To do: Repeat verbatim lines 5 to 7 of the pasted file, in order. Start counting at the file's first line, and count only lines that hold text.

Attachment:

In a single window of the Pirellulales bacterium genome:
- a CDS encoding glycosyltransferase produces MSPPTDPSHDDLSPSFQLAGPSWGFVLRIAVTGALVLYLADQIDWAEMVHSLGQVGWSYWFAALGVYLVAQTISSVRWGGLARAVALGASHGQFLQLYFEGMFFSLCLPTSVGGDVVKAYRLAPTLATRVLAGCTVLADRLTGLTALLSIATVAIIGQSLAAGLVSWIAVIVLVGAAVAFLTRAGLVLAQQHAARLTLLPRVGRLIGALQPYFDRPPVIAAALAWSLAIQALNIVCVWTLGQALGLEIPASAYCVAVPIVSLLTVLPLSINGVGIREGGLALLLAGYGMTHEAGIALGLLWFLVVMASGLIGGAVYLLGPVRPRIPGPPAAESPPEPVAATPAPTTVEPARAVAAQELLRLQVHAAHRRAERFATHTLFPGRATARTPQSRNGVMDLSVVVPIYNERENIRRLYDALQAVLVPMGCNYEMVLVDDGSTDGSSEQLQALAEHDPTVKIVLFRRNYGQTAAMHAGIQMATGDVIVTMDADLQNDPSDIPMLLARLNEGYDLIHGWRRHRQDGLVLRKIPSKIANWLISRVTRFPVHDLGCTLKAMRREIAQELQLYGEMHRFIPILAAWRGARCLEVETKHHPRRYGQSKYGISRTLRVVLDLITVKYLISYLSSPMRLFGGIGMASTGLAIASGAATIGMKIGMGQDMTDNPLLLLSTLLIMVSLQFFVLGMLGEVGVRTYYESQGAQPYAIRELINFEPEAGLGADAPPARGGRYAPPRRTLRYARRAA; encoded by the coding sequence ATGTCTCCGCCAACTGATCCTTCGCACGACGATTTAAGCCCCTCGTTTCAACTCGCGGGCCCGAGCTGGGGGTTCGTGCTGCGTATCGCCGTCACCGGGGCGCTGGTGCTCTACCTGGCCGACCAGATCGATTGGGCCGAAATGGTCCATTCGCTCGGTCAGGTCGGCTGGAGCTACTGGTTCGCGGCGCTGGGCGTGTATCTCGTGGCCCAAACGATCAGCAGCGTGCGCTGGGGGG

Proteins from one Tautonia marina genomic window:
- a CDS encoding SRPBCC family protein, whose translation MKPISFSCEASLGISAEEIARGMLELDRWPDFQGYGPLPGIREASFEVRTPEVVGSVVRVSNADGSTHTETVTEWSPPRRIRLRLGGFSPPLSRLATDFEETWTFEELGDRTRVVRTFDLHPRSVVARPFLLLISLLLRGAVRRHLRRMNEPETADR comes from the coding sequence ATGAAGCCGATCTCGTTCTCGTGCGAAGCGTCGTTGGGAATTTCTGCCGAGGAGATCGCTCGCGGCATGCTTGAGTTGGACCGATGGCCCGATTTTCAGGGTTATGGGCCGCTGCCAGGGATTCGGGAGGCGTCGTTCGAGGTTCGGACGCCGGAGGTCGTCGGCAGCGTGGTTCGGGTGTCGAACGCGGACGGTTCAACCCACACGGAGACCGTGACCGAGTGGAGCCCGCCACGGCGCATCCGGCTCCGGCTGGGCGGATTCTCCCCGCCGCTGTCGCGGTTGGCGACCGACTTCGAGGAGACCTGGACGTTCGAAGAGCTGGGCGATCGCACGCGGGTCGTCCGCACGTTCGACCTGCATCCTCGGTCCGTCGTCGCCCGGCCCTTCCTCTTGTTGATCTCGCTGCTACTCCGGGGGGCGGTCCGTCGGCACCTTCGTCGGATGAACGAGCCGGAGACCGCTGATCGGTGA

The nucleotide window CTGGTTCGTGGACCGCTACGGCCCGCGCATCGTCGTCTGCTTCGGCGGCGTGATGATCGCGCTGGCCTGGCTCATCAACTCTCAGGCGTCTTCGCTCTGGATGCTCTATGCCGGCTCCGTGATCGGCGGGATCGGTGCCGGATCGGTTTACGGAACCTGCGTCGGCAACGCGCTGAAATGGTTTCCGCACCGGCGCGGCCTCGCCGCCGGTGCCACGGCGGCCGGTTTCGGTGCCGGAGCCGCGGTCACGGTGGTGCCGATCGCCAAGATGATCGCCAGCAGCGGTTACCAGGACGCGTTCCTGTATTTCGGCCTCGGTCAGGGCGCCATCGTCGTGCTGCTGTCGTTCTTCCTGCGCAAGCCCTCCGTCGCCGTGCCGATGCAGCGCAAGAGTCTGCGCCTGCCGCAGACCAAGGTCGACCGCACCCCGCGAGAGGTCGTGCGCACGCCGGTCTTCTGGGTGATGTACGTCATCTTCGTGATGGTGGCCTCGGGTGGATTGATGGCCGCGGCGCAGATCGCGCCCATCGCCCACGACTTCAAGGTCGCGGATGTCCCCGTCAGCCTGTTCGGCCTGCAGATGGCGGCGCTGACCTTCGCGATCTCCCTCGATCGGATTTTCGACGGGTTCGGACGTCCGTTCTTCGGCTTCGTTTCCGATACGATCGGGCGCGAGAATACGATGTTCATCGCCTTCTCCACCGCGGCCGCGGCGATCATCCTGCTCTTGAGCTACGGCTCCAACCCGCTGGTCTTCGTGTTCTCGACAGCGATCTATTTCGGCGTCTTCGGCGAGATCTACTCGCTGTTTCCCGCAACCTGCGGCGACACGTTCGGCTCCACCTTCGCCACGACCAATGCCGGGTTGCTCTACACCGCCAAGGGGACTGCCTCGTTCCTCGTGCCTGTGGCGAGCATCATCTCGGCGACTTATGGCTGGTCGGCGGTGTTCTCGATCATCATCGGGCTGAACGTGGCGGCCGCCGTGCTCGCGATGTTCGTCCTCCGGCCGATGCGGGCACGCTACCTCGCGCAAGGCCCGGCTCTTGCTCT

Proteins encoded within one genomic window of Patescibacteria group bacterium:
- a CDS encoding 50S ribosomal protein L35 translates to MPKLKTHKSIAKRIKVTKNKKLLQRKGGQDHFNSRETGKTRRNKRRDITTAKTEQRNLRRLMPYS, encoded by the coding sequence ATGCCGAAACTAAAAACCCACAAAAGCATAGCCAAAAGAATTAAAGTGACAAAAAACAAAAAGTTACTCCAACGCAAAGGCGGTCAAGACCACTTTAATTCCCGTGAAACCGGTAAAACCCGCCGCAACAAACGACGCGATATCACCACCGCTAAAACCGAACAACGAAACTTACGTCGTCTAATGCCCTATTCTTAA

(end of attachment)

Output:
The nucleotide window CTGGTTCGTGGACCGCTACGGCCCGCGCATCGTCGTCTGCTTCGGCGGCGTGATGATCGCGCTGGCCTGGCTCATCAACTCTCAGGCGTCTTCGCTCTGGATGCTCTATGCCGGCTCCGTGATCGGCGGGATCGGTGCCGGATCGGTTTACGGAACCTGCGTCGGCAACGCGCTGAAATGGTTTCCGCACCGGCGCGGCCTCGCCGCCGGTGCCACGGCGGCCGGTTTCGGTGCCGGAGCCGCGGTCACGGTGGTGCCGATCGCCAAGATGATCGCCAGCAGCGGTTACCAGGACGCGTTCCTGTATTTCGGCCTCGGTCAGGGCGCCATCGTCGTGCTGCTGTCGTTCTTCCTGCGCAAGCCCTCCGTCGCCGTGCCGATGCAGCGCAAGAGTCTGCGCCTGCCGCAGACCAAGGTCGACCGCACCCCGCGAGAGGTCGTGCGCACGCCGGTCTTCTGGGTGATGTACGTCATCTTCGTGATGGTGGCCTCGGGTGGATTGATGGCCGCGGCGCAGATCGCGCCCATCGCCCACGACTTCAAGGTCGCGGATGTCCCCGTCAGCCTGTTCGGCCTGCAGATGGCGGCGCTGACCTTCGCGATCTCCCTCGATCGGATTTTCGACGGGTTCGGACGTCCGTTCTTCGGCTTCGTTTCCGATACGATCGGGCGCGAGAATACGATGTTCATCGCCTTCTCCACCGCGGCCGCGGCGATCATCCTGCTCTTGAGCTACGGCTCCAACCCGCTGGTCTTCGTGTTCTCGACAGCGATCTATTTCGGCGTCTTCGGCGAGATCTACTCGCTGTTTCCCGCAACCTGCGGCGACACGTTCGGCTCCACCTTCGCCACGACCAATGCCGGGTTGCTCTACACCGCCAAGGGGACTGCCTCGTTCCTCGTGCCTGTGGCGAGCATCATCTCGGCGACTTATGGCTGGTCGGCGGTGTTCTCGATCATCATCGGGCTGAACGTGGCGGCCGCCGTGCTCGCGATGTTCGTCCTCCGGCCGATGCGGGCACGCTACCTCGCGCAAGGCCCGGCTCTTGCTCT

Proteins encoded within one genomic window of Patescibacteria group bacterium:
- a CDS encoding 50S ribosomal protein L35 translates to MPKLKTHKSIAKRIKVTKNKKLLQRKGGQDHFNSRETGKTRRNKRRDITTAKTEQRNLRRLMPYS, encoded by the coding sequence ATGCCGAAACTAAAAACCCACAAAAGCATAGCCAAAAGAATTAAAGTGACAAAAAACAAAAAGTTACTCCAACGCAAAGGCGGTCAAGACCACTTTAATTCCCGTGAAACCGGTAAAACCCGCCGCAACAAACGACGCGATATCACCACCGCTAAAACCGAACAACGAAACTTACGTCGTCTAATGCCCTATTCTTAA